They Must Suck At “The Price Is Right”

, , , | Right | November 23, 2021

My company has a hard policy of absolutely no discounts; all customers pay the list price, period. This really peeves some purchasing agents who are used to bullying or guilting other distributors into discounts, but it’s easy to stay cheerful and keep your “customer service” voice on when you know you can’t give in even if you wanted to.

Caller: “I’m checking pricing on your [part number].”

Me: “Sure, that’s $134.47.”

Caller: “That’s what it says on your website.”

Me: *Cheerfully* “Yes.”

Caller: “But what’s my price?”

Me: “$134.47. All our customers pay the same price.”

Caller: “Are you firm on that? Can’t you do any better on the price?”

Me: “I’m sorry, but there’s no price break on this item.”

Caller: “Well, that’s stupid.”

Me: “We have them in stock. Did you need a formal quote?”

Caller: “I can get it cheaper somewhere else.”

Me: *Still cheerfully* “Okay.”

He pauses, clearly not expecting that reaction.

Caller: “I could probably buy two from your competitor for that price.”

Me: *Even more cheerfully* “Okay.”

Caller: “I’d probably call back screaming that I’m having a heart attack if I paid that much and got just one.”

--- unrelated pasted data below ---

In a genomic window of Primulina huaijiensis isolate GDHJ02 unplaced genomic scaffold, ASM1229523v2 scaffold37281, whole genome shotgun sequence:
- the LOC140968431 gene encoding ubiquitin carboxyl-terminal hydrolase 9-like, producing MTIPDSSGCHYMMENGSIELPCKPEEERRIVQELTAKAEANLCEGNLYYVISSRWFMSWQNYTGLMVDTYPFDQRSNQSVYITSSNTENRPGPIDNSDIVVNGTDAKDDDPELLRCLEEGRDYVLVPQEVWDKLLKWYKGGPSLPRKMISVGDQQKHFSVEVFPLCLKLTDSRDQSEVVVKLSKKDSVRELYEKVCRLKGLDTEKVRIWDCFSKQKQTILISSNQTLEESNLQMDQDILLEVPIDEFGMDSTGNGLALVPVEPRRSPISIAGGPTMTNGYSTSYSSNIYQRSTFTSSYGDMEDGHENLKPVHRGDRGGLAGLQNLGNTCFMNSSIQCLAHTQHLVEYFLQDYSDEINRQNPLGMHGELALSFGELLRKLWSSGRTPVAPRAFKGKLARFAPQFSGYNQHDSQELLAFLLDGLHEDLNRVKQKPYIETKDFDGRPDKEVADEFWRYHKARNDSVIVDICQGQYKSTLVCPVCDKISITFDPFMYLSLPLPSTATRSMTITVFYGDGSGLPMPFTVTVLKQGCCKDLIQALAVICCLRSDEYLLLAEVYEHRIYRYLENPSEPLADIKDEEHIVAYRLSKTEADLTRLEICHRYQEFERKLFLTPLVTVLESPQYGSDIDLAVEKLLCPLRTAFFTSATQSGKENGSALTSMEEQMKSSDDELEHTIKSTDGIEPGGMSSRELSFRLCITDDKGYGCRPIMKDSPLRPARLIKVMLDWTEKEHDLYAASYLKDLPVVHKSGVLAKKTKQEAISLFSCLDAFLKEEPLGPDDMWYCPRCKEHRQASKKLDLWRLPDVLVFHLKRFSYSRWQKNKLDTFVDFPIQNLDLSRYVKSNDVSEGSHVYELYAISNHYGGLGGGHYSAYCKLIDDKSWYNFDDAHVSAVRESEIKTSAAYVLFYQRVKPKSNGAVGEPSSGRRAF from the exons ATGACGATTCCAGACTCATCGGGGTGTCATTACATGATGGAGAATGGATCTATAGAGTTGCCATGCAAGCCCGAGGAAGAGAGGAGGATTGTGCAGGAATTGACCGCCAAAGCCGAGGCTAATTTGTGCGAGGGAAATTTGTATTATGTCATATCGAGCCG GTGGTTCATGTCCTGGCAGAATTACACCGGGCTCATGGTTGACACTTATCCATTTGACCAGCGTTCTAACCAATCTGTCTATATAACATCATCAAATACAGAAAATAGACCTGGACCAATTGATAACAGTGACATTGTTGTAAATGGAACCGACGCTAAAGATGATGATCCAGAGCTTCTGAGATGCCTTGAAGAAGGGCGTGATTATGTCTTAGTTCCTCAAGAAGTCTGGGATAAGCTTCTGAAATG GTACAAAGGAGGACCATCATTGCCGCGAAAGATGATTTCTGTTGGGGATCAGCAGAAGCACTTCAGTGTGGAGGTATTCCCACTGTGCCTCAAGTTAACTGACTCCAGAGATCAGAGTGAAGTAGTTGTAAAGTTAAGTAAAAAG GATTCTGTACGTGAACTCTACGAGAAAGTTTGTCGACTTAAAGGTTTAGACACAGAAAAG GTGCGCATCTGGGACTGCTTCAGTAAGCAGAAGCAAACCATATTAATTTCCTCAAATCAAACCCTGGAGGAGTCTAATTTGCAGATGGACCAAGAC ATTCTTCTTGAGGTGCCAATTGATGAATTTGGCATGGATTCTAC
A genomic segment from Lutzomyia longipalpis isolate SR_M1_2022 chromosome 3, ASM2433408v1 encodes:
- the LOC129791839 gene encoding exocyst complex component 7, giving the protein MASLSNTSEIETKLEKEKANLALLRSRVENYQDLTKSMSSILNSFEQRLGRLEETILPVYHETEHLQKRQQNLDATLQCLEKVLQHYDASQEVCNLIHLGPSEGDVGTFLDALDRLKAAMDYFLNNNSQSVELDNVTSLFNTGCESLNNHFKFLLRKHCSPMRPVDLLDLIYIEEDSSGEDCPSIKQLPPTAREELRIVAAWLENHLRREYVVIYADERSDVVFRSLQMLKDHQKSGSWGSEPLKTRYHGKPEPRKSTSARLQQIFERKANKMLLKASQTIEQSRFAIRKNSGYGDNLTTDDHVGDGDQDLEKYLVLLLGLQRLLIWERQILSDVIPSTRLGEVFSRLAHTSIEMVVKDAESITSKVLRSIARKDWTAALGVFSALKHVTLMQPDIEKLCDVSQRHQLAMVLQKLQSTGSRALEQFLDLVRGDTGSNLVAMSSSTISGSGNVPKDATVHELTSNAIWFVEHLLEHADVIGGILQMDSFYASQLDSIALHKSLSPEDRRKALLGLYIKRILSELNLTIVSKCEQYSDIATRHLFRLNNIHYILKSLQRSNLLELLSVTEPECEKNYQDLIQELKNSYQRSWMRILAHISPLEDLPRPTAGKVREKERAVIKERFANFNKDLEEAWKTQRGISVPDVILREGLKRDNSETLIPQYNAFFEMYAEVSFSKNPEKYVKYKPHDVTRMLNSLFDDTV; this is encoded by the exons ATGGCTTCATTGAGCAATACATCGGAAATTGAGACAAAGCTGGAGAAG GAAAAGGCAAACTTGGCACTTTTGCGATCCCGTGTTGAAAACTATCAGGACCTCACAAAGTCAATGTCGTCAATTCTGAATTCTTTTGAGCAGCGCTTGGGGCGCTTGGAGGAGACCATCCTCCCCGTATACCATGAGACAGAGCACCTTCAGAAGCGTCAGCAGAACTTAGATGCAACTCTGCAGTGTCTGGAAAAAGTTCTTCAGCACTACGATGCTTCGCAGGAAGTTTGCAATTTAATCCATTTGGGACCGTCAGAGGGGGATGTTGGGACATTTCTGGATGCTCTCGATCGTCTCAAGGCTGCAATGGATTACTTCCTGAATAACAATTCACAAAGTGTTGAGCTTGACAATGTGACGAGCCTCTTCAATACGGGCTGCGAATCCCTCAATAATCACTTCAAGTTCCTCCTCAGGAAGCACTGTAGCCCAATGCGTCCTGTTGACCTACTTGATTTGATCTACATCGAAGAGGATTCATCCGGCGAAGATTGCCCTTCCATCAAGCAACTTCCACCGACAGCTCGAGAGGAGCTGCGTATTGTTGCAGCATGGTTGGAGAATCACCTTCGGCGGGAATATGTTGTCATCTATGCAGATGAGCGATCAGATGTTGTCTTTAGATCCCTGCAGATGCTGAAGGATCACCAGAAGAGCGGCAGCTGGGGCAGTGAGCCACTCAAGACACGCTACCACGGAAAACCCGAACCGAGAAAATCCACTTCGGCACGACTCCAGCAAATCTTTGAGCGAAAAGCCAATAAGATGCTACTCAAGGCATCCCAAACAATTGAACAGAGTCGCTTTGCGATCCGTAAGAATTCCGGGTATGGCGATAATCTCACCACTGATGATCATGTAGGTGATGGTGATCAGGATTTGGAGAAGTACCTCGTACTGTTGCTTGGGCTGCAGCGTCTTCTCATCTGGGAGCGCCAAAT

Me: “I’m sorry to hear that. Is there anything else I can help you with today?”

Click.

Just because I was curious, I looked up the part he was asking about with our competitor. They were charging about $100 less… with a four- to six-week lead time. Ours was in stock and would ship the same day. You get what you pay for, folks.

Astounding Audacity

, , , | Right | CREDIT: godhonouringstrapon | November 22, 2021

It was a busier night at the restaurant I worked in. I was serving a table with one couple and an extra woman. Things went as smoothly as they could’ve for a busy weekend dinner shift, and when I brought the bills — one for the couple and one for the single lady — the lady from the couple grabbed both bills and said she’d pay for it all.

I was a little nervous, kind of expecting the worst, but I brought the machine over, finished the transaction, and got 15% out of it — not the end of the world. After they left, when I went to bus, there was a $10 bill on the table! Nice!

I cleared the table and brought the dishes to the pit. As I walked back into the front, the single lady was walking back inside and flagged me down.

Lady: “Can I have my $10 back, please? I didn’t realize my friend had already tipped.”

Obviously, I’m not entitled to any tip at all — 15% is just fine — but I don’t know how anyone could get their meal for free and then have the guts to walk back into the restaurant to ask a server for their tip back. I could never do that; I’d be mortified. All my coworkers I told about the incident agreed they’d never be able to do that. I was totally taken aback.